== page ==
Second phase – the Republic gets equipped

One of the first pieces of equipment delivered by the Soviet Union to Republicans were bombers. Delivered in parts by ships, through the Black Sea and Mediterranean and assembled in Spanish ports, Tupolev SB-2 bombers known in Spain as Katiuskas made an instant impact.

Flown by Soviet pilots, they instantly bombed Nationalist airfields from which bombing runs on Madrid were carried out, destroying all of the enemy aircraft on the ground. Because of actions like these Soviet pilots remained very popular among the Spanish populace till the end of the war.

Nationalist fighters of the time were not an issue for these bombers because they flew at very high speeds, which their adversaries could not match.

Soon after bombers Republicans demanded fighter aircraft from Moscow, which Stalin dispatched after he was payed in gold. Interesting thing was, that because of weapons transfers like these most of the Spanish gold reserves, which were 4th largest in the world at the time, because of the vast Spanish colonial empire it once had, ended up in Moscow. This argument was constantly used by Nationalist propaganda throughout and after the war.

Soon, Republicans were armed with the same fighter aircraft Soviet Air Force was equipped in that period: Polikarpov I-15 and I-16.

These aircraft outclassed Nationalist biplanes in every aspect and soon Republic had air superiority, which it held through most of the 1937. Because of its exterior design Polikarpov I-16 (lower image) known in Spain as Mosca or Rata, was incorrectly mistaken for Boeing P-26. The Republicans got around 475 of these aircraft from USSR during the war.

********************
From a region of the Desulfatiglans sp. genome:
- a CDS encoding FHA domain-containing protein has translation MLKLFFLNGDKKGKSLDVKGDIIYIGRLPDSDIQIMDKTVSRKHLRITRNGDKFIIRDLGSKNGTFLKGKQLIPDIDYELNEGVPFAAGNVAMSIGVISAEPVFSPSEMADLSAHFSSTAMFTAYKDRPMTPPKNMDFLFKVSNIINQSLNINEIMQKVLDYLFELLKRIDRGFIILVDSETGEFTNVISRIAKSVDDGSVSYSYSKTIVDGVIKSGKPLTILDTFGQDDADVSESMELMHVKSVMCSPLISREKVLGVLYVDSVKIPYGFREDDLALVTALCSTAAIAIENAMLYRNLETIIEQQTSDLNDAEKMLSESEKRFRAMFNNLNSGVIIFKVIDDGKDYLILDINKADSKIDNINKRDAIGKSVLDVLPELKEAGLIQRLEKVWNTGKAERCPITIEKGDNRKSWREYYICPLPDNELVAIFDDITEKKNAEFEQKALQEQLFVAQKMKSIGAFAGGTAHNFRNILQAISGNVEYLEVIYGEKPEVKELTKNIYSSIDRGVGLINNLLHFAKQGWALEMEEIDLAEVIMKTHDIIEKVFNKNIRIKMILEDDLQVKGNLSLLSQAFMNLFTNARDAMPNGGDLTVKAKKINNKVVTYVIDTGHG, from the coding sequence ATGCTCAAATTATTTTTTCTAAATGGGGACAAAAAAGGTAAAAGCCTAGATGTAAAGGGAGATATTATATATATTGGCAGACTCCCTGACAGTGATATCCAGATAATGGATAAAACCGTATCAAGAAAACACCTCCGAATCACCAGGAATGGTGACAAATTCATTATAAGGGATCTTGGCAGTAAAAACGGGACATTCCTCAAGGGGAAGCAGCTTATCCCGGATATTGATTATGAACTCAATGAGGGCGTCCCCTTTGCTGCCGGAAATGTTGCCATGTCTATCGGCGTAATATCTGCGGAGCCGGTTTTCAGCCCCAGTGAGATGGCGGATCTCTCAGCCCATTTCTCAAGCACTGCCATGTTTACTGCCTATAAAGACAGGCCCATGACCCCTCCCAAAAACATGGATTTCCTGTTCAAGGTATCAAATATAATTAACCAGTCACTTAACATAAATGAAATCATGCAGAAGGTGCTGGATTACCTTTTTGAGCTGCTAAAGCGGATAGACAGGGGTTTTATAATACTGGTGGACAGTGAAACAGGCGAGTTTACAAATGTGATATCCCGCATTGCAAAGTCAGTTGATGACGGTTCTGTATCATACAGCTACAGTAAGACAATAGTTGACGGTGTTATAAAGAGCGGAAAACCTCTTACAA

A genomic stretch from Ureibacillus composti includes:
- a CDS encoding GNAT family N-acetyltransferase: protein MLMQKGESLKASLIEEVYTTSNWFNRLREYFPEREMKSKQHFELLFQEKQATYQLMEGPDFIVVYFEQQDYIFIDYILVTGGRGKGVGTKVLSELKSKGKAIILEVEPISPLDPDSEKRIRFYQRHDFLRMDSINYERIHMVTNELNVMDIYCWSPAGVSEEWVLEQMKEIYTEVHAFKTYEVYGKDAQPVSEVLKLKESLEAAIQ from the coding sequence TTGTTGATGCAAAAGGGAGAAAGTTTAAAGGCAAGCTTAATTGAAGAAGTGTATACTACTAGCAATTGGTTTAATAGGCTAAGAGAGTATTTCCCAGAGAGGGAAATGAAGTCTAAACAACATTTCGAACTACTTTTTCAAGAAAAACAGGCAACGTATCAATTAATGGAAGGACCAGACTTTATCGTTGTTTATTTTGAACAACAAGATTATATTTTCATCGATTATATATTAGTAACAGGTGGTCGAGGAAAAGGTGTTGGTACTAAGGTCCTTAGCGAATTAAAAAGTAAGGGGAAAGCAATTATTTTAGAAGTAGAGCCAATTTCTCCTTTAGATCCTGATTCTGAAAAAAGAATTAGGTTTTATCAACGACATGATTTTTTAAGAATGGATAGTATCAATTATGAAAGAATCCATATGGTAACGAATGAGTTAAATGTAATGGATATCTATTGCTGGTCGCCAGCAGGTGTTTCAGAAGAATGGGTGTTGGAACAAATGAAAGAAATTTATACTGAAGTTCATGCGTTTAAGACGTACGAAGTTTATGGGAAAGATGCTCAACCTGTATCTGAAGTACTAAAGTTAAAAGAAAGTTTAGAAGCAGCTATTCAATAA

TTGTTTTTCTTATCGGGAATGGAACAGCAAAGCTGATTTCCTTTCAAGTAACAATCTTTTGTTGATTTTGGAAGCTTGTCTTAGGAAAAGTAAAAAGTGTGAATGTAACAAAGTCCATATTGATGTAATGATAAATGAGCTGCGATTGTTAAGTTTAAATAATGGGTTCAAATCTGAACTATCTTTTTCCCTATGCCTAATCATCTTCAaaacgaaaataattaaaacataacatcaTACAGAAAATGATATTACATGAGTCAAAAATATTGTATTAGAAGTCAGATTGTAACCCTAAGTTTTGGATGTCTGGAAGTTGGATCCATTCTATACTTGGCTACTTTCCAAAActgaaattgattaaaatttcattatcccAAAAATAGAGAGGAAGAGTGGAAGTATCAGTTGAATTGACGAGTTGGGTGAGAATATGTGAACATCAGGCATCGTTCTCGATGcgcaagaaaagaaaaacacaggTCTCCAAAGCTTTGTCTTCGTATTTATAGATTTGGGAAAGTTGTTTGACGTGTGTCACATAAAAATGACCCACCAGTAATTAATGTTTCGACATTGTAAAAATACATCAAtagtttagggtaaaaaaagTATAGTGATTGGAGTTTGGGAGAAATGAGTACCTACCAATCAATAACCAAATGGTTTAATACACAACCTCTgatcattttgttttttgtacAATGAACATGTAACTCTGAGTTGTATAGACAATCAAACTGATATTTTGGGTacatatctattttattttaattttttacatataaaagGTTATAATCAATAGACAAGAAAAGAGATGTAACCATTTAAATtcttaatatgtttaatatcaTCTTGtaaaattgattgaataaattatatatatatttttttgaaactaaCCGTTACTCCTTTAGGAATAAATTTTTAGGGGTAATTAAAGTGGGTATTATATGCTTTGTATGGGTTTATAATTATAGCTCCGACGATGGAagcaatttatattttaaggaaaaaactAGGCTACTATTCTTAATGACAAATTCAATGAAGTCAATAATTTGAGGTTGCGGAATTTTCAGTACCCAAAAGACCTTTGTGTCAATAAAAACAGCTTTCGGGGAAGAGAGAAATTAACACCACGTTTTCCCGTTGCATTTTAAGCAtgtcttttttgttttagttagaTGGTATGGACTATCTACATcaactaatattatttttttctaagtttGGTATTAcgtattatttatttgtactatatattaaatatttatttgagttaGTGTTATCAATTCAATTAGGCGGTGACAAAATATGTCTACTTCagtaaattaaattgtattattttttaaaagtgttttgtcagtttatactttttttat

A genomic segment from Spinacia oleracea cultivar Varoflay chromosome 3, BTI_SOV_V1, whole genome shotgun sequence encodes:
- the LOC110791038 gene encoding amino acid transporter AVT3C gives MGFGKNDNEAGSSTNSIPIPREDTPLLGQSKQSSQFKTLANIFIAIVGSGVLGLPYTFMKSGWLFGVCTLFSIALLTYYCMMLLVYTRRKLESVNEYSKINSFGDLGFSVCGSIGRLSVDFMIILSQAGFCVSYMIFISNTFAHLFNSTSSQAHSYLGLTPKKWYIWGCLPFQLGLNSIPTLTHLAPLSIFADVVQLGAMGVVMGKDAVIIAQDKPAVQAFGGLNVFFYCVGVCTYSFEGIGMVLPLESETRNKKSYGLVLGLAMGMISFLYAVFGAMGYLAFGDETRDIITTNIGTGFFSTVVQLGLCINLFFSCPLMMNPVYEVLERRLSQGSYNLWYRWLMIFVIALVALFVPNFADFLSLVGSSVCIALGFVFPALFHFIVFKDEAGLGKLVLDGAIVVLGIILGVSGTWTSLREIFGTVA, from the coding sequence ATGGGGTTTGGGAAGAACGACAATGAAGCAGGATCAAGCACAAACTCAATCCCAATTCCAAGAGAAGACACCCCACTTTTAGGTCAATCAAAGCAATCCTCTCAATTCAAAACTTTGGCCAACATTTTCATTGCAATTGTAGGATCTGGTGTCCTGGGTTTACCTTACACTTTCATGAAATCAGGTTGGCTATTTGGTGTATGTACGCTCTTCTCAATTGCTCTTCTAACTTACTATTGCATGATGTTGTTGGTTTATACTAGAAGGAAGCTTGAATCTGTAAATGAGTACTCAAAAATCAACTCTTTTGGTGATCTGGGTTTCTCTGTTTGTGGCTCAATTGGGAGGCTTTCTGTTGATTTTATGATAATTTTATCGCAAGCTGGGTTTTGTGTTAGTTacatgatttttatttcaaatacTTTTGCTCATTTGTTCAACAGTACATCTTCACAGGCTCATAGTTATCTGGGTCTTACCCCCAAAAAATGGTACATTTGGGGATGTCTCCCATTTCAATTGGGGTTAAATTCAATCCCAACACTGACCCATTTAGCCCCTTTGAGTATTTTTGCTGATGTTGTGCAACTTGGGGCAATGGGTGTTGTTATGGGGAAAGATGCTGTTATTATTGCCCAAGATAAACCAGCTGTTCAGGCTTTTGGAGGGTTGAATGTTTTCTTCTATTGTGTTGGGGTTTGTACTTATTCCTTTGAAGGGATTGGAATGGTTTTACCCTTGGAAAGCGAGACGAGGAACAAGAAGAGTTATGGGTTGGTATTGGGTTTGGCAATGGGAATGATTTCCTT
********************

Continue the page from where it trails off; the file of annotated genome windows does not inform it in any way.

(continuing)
Despite having air superiority, Republicans were not able to capitalize on that in their ground operations. Most of their bombers flew on too high altitudes, often missing enemy positions. Their fighter aircraft never dived on enemy forces to strafe them with their machine-guns, and overall there was weak coordination and liaison between army ant the air force.

Nationalists, on the other hand, advised by Germans used Blitzkrieg tactics on the ground, utilizing constant coordination with air force, which was able to deliver close-in support to troops on the ground. Overall their air force performed better.

Third and final phase – most modern of the Axis inventory arrives

Having in mind Republican air superiority, and the fact that obsolete aircraft they sent before could not cope against the latest Soviet designs, Germans started to deliver most modern aircraft they had. The aircraft that turned the tide of the war in the air was Messerschmitt Bf-109 fighter, which would earn the reputation of the best aircraft of the entire war, which was not a big surprise because it was the most modern. Having good results in Spain meant that it would be the main German fighter in the first half of WW2. It was first issued to equip the Condor Legion.